Most of us had stayed up almost to midnight aboard the Victoria Anna to experience the thrill of passing the first of five locks that would take us through the Three Gorges Dam, the largest water control project in the world. This morning, under a mimi (“light mist”) rain, we were at the dam itself to admire its awesome twenty-six hydropower generators and scenic beauty. But first I had to hunt down something more important, a supply of the newly harvested green tea from the verdant mountains framing both sides of the upper reaches of the mighty Yangzi River. Known by Chinese tea connoisseurs as Ming Qian or “pre-Qingming” tea that is harvested before the Qingming Festival that usually falls sometime around the fifth of April, this first-growth tea has grown on me ever since I first sampled it at the Yichang Airport enroute to Shanghai three years ago. Green tea picked after Qingming is considered by tea people as less desirable because its essence gets washed out by the rains that come with the start of the monsoon season in the Yangtze region.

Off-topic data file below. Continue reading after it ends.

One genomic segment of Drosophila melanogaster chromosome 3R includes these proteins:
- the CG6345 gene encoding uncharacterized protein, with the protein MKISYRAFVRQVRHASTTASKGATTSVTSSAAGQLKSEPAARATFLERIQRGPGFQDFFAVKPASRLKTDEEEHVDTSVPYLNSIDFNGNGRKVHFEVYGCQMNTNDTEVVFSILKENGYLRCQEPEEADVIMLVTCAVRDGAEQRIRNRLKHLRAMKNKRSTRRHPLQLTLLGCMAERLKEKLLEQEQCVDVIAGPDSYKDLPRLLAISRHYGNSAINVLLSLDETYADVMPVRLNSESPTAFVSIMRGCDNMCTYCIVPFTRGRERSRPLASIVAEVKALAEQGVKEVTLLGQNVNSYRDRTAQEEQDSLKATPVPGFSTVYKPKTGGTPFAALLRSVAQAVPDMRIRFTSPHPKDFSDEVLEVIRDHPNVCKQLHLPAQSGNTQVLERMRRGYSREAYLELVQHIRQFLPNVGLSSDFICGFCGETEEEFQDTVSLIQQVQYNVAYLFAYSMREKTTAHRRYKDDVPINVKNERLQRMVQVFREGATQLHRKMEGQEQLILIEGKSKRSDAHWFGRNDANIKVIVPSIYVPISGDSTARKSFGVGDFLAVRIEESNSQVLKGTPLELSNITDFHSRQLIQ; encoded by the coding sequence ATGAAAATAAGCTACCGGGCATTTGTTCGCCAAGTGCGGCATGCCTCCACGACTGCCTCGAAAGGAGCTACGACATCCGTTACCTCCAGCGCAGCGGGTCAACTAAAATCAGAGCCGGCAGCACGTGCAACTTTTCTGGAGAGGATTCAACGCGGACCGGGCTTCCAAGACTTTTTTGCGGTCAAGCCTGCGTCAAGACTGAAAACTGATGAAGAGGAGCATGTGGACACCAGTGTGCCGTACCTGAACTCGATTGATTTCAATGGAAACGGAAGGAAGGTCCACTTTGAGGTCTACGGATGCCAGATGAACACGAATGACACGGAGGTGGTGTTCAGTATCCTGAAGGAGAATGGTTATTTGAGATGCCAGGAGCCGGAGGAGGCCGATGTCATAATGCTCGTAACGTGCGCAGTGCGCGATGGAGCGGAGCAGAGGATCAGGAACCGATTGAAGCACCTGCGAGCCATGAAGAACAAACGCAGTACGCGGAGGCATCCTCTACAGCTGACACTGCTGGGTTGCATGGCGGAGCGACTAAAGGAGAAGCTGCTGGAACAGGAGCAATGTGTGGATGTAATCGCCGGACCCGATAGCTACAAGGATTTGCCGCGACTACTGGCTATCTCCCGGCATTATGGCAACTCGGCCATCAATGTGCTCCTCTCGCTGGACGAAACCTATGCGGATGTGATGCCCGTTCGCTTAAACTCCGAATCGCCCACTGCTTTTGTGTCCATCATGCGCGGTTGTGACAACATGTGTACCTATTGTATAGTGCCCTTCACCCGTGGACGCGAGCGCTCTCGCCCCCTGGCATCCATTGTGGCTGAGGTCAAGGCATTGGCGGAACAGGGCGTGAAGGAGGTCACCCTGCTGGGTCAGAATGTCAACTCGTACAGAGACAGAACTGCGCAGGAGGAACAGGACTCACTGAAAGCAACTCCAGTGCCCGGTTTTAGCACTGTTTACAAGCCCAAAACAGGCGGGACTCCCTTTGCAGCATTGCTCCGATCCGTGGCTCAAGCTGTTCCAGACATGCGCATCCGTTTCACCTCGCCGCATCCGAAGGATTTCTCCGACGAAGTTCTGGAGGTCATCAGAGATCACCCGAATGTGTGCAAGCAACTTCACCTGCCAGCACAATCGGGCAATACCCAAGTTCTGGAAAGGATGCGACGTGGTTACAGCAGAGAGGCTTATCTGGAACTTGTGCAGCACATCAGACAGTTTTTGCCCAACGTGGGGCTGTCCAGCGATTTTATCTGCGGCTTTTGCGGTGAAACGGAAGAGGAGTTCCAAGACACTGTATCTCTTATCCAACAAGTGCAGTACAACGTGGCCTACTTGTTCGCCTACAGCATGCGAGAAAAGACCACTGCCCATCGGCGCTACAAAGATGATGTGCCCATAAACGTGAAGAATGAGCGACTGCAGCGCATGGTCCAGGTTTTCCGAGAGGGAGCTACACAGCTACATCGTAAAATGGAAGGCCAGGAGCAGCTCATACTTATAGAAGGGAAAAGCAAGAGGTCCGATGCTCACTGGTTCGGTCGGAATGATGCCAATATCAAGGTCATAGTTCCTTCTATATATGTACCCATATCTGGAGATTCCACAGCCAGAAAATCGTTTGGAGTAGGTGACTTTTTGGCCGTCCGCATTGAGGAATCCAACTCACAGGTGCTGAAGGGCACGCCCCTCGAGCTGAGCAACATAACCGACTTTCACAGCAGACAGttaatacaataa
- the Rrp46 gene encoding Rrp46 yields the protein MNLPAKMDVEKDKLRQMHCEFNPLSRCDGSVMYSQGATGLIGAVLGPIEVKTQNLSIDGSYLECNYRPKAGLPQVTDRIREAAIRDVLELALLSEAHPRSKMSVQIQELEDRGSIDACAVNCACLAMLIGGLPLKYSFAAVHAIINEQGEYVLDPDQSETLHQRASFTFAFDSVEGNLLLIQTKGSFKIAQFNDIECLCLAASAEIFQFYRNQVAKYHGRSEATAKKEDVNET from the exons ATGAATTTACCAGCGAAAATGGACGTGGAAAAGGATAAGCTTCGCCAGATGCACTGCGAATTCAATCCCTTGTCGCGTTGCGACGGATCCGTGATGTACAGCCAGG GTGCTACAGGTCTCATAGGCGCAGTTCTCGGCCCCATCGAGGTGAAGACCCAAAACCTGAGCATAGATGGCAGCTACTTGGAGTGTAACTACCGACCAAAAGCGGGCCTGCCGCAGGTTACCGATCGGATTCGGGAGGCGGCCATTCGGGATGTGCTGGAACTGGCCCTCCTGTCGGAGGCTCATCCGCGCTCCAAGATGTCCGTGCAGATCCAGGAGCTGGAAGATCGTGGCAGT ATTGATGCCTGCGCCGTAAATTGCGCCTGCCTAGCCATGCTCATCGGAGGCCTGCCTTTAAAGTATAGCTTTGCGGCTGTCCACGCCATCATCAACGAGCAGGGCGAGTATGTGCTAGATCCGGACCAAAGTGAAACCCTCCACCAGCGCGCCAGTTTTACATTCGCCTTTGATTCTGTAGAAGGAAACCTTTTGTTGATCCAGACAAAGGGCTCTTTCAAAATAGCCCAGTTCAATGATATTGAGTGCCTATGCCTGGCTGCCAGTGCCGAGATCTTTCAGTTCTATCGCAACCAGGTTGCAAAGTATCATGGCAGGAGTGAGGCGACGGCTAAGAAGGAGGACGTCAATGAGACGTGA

Along with a fellow Smithsonian traveler, a retired mid-wife who proclaimed green tea one of the most potent antioxidants around, I was very happy to find Three Gorges green tea that was harvested just a few weeks ago in a shop close to the dam.
To learn more about our Imperial China and the Yangtze tour, click here.